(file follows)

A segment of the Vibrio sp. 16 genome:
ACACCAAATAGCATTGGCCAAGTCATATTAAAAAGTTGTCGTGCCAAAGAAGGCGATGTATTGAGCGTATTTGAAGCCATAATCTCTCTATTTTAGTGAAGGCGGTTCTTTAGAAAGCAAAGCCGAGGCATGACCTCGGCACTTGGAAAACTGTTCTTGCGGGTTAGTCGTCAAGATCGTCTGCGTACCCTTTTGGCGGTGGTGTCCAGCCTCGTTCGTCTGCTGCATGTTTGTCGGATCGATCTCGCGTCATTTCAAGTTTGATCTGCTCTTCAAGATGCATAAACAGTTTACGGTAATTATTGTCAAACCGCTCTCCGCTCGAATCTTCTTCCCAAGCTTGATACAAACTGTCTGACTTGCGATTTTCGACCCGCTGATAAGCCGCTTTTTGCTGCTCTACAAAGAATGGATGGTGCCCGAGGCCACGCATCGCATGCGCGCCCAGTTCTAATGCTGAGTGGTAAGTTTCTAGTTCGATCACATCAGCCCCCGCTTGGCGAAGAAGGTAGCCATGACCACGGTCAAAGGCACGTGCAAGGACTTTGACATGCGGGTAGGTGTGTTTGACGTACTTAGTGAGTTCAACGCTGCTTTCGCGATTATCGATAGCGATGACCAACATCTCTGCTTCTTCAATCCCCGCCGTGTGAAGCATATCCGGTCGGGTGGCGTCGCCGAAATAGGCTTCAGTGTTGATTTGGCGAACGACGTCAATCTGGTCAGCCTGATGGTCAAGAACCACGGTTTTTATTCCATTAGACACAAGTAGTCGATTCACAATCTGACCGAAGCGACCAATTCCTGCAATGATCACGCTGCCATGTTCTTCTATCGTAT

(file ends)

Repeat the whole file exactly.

A segment of the Vibrio sp. 16 genome:
ACACCAAATAGCATTGGCCAAGTCATATTAAAAAGTTGTCGTGCCAAAGAAGGCGATGTATTGAGCGTATTTGAAGCCATAATCTCTCTATTTTAGTGAAGGCGGTTCTTTAGAAAGCAAAGCCGAGGCATGACCTCGGCACTTGGAAAACTGTTCTTGCGGGTTAGTCGTCAAGATCGTCTGCGTACCCTTTTGGCGGTGGTGTCCAGCCTCGTTCGTCTGCTGCATGTTTGTCGGATCGATCTCGCGTCATTTCAAGTTTGATCTGCTCTTCAAGATGCATAAACAGTTTACGGTAATTATTGTCAAACCGCTCTCCGCTCGAATCTTCTTCCCAAGCTTGATACAAACTGTCTGACTTGCGATTTTCGACCCGCTGATAAGCCGCTTTTTGCTGCTCTACAAAGAATGGATGGTGCCCGAGGCCACGCATCGCATGCGCGCCCAGTTCTAATGCTGAGTGGTAAGTTTCTAGTTCGATCACATCAGCCCCCGCTTGGCGAAGAAGGTAGCCATGACCACGGTCAAAGGCACGTGCAAGGACTTTGACATGCGGGTAGGTGTGTTTGACGTACTTAGTGAGTTCAACGCTGCTTTCGCGATTATCGATAGCGATGACCAACATCTCTGCTTCTTCAATCCCCGCCGTGTGAAGCATATCCGGTCGGGTGGCGTCGCCGAAATAGGCTTCAGTGTTGATTTGGCGAACGACGTCAATCTGGTCAGCCTGATGGTCAAGAACCACGGTTTTTATTCCATTAGACACAAGTAGTCGATTCACAATCTGACCGAAGCGACCAATTCCTGCAATGATCACGCTGCCATGTTCTTCTATCGTAT